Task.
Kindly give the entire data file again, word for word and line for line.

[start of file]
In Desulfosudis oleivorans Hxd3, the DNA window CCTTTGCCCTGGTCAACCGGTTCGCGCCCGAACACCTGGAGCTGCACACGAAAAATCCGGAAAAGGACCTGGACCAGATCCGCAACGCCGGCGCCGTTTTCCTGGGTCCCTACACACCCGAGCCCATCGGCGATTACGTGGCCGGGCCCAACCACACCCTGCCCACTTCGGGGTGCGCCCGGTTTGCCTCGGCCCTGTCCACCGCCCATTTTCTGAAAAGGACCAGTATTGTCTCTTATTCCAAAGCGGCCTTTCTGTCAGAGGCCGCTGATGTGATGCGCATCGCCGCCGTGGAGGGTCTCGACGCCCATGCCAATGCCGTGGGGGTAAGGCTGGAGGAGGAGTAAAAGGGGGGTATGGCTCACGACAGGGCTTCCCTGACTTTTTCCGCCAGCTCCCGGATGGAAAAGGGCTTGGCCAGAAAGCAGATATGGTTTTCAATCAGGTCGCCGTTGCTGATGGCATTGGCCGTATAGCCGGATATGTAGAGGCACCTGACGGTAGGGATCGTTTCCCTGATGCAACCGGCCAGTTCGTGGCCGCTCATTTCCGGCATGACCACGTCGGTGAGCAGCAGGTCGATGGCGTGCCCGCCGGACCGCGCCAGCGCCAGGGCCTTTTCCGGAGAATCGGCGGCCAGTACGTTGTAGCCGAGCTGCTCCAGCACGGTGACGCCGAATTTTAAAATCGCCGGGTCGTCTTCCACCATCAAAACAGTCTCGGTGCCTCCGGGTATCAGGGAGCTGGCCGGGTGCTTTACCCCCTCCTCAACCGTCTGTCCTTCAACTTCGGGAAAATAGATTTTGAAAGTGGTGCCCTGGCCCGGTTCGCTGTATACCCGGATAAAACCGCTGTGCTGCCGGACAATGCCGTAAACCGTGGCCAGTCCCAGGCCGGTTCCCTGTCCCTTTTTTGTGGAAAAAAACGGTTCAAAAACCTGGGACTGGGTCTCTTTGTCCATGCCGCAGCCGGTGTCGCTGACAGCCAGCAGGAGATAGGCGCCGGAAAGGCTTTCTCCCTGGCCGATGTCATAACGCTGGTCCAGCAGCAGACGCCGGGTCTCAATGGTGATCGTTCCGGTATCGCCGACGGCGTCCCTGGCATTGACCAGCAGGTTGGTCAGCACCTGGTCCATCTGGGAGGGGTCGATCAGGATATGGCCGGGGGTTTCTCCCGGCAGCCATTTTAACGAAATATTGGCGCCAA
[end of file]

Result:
In Desulfosudis oleivorans Hxd3, the DNA window CCTTTGCCCTGGTCAACCGGTTCGCGCCCGAACACCTGGAGCTGCACACGAAAAATCCGGAAAAGGACCTGGACCAGATCCGCAACGCCGGCGCCGTTTTCCTGGGTCCCTACACACCCGAGCCCATCGGCGATTACGTGGCCGGGCCCAACCACACCCTGCCCACTTCGGGGTGCGCCCGGTTTGCCTCGGCCCTGTCCACCGCCCATTTTCTGAAAAGGACCAGTATTGTCTCTTATTCCAAAGCGGCCTTTCTGTCAGAGGCCGCTGATGTGATGCGCATCGCCGCCGTGGAGGGTCTCGACGCCCATGCCAATGCCGTGGGGGTAAGGCTGGAGGAGGAGTAAAAGGGGGGTATGGCTCACGACAGGGCTTCCCTGACTTTTTCCGCCAGCTCCCGGATGGAAAAGGGCTTGGCCAGAAAGCAGATATGGTTTTCAATCAGGTCGCCGTTGCTGATGGCATTGGCCGTATAGCCGGATATGTAGAGGCACCTGACGGTAGGGATCGTTTCCCTGATGCAACCGGCCAGTTCGTGGCCGCTCATTTCCGGCATGACCACGTCGGTGAGCAGCAGGTCGATGGCGTGCCCGCCGGACCGCGCCAGCGCCAGGGCCTTTTCCGGAGAATCGGCGGCCAGTACGTTGTAGCCGAGCTGCTCCAGCACGGTGACGCCGAATTTTAAAATCGCCGGGTCGTCTTCCACCATCAAAACAGTCTCGGTGCCTCCGGGTATCAGGGAGCTGGCCGGGTGCTTTACCCCCTCCTCAACCGTCTGTCCTTCAACTTCGGGAAAATAGATTTTGAAAGTGGTGCCCTGGCCCGGTTCGCTGTATACCCGGATAAAACCGCTGTGCTGCCGGACAATGCCGTAAACCGTGGCCAGTCCCAGGCCGGTTCCCTGTCCCTTTTTTGTGGAAAAAAACGGTTCAAAAACCTGGGACTGGGTCTCTTTGTCCATGCCGCAGCCGGTGTCGCTGACAGCCAGCAGGAGATAGGCGCCGGAAAGGCTTTCTCCCTGGCCGATGTCATAACGCTGGTCCAGCAGCAGACGCCGGGTCTCAATGGTGATCGTTCCGGTATCGCCGACGGCGTCCCTGGCATTGACCAGCAGGTTGGTCAGCACCTGGTCCATCTGGGAGGGGTCGATCAGGATATGGCCGGGGGTTTCTCCCGGCAGCCATTTTAACGAAATATTGGCGCCAA